The Obama administration wants to extend three key surveillance techniques adopted in the Patriot Act law after the Sept. 11, 2001 attacks to track terrorism suspects.

They are roving wiretaps to track multiple communications devices an individual may use; access business records; and what’s known as the “lone wolf” provision to watch an individual who may be hatching terror plots but isn’t part of a bigger group. Those three expire Dec. 31.

How much power should the CIA have?

In the alphabet soup of government national security agencies, the letters CIA seem to be sinking.

The latest blow to the spy agency was the attorney general launching an investigation into interrogation abuses and President Barack Obama has decided that the interrogation of terrorism suspects will be taken out of the hands of the CIA and put into the control of a newly-created group that will be housed at the FBI and report to the White House.

Some intelligence experts say the CIA didn’t want to do the high-value detainee interrogations anyway.

U.S. spy chiefs offer to stay on with Obama

WASHINGTON – It’s not a secret: the top two U.S. spies are offering to stay on for at least a while under president-elect Barack Obama.
What remains a mystery, however, is whether the offer by Director of National Intelligence Michael McConnell and CIA Director Michael Hayden, will be accepted, given their identification with controversial Bush administration policies on electronic spying and treatment of terrorism suspects.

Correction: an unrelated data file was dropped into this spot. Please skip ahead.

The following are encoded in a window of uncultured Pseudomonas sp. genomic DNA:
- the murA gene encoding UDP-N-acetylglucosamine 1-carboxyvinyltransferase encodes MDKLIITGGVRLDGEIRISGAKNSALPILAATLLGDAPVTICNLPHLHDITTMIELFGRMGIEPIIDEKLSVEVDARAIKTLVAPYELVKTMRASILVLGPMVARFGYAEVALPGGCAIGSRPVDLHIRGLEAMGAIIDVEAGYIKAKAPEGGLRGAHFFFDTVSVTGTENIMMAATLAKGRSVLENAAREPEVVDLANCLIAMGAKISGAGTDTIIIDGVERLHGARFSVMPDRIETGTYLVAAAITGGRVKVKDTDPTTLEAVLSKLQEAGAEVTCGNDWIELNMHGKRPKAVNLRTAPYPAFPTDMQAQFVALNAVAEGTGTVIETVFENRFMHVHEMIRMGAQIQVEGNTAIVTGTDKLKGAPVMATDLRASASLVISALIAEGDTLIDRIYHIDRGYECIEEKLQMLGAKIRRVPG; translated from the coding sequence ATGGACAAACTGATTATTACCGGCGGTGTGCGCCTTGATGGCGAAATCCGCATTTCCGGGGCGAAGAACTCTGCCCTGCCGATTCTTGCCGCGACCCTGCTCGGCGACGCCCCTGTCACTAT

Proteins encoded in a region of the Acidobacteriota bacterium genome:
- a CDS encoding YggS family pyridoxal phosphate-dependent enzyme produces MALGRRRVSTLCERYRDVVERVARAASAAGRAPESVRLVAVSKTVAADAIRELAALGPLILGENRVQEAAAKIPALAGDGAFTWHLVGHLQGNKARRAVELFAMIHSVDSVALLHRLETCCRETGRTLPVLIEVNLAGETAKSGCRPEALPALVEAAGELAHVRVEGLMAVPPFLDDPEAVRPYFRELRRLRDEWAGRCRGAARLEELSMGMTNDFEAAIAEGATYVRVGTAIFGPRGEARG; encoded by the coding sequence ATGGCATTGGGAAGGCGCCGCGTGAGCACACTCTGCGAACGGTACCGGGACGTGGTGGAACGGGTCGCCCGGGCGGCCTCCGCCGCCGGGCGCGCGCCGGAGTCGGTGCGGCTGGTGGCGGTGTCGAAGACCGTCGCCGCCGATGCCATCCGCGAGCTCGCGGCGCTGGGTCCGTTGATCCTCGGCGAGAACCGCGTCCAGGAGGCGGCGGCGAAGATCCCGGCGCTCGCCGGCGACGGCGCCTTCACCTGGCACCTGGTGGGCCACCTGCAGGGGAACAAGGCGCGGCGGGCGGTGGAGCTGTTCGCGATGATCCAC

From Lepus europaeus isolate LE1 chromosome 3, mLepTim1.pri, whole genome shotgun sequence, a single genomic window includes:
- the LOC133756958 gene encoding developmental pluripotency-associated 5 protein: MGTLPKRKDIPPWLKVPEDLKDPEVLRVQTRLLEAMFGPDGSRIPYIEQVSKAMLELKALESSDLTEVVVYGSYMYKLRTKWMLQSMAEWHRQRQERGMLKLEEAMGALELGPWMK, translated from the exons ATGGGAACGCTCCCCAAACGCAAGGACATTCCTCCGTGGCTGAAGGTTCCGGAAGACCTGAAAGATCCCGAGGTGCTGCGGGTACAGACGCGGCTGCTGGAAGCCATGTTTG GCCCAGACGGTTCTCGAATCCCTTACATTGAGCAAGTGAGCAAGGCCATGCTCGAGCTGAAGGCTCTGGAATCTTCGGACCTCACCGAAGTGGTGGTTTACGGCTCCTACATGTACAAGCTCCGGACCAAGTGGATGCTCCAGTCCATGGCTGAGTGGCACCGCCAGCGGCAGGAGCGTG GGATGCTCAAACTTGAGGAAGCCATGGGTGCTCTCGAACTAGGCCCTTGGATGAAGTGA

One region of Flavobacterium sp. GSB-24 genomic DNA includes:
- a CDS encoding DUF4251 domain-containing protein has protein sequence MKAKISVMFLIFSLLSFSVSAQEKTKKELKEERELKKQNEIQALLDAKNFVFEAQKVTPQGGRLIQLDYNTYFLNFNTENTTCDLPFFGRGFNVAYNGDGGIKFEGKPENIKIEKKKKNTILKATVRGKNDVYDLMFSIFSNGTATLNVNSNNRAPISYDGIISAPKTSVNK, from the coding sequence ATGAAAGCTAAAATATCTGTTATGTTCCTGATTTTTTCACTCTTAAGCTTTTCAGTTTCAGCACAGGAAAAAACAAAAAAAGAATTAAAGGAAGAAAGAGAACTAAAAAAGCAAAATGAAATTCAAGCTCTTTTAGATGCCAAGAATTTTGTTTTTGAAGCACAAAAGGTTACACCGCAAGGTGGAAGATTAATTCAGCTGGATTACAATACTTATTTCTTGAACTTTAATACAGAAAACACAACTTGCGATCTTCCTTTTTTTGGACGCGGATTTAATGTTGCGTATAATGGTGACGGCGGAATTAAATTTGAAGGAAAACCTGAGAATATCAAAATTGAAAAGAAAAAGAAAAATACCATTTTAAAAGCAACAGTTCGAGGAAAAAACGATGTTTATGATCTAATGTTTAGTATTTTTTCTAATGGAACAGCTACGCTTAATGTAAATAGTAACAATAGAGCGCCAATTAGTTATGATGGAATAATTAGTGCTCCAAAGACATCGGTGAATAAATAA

The Washington Post reported this week that McConnell and Hayden expected to be replaced early in the Obama administration.
McConnell — who gave Obama his first full intelligence briefing last week — told an awards ceremony in Washington on Wednesday that U.S. spy agencies would be in good hands under “the new guys.”
“Universally, very-well informed people, very smart, very strategic,” is how he described Obama’s team. “All the signs, at the moment, are positive,” he said.
Then came the pitch: “The message that both General Hayden and I have delivered to the incoming administration is, we view ourselves as professionals — as apolitical professionals — and we are available to serve at the pleasure of the president,” McConnell said.
“If they ask us to stay for some reason, for a period of time, we would stay and assist them in the transition,” he said.
“If they choose others, that’s fine, we’re happy with that; we have other things to do,” he said.
McConnell’s position as the U.S. spy chief is new, created under a post-Sept. 11 intelligence reorganization, and like other political jobs has no fixed term. There is, however, some precedent for CIA directors to serve overlapping administrations. George Tenet, a Bill Clinton appointee, remained in office under President George W. Bush until 2004.
Hayden has said little about his plans, but also noted in a letter to employees last week that he serves at the pleasure of the president.
The Post said influential congressional Democrats opposed McConnell and Hayden’s staying on because they publicly backed Bush policies on interrogation and electronic surveillance.
It said, however, other Democrats and many intelligence experts gave high marks to the intelligence leaders for restoring stability and professionalism, and that the Obama camp had given no signs of its plans.
McConnell said the Post article had an “alarming headline” but delivered a “reasonable message.”

For more Reuters political stories, click here.

Photo credit: Reuters/Larry Downing (McConnell, left, and Hayden at a Senate panel hearing Feb. 5)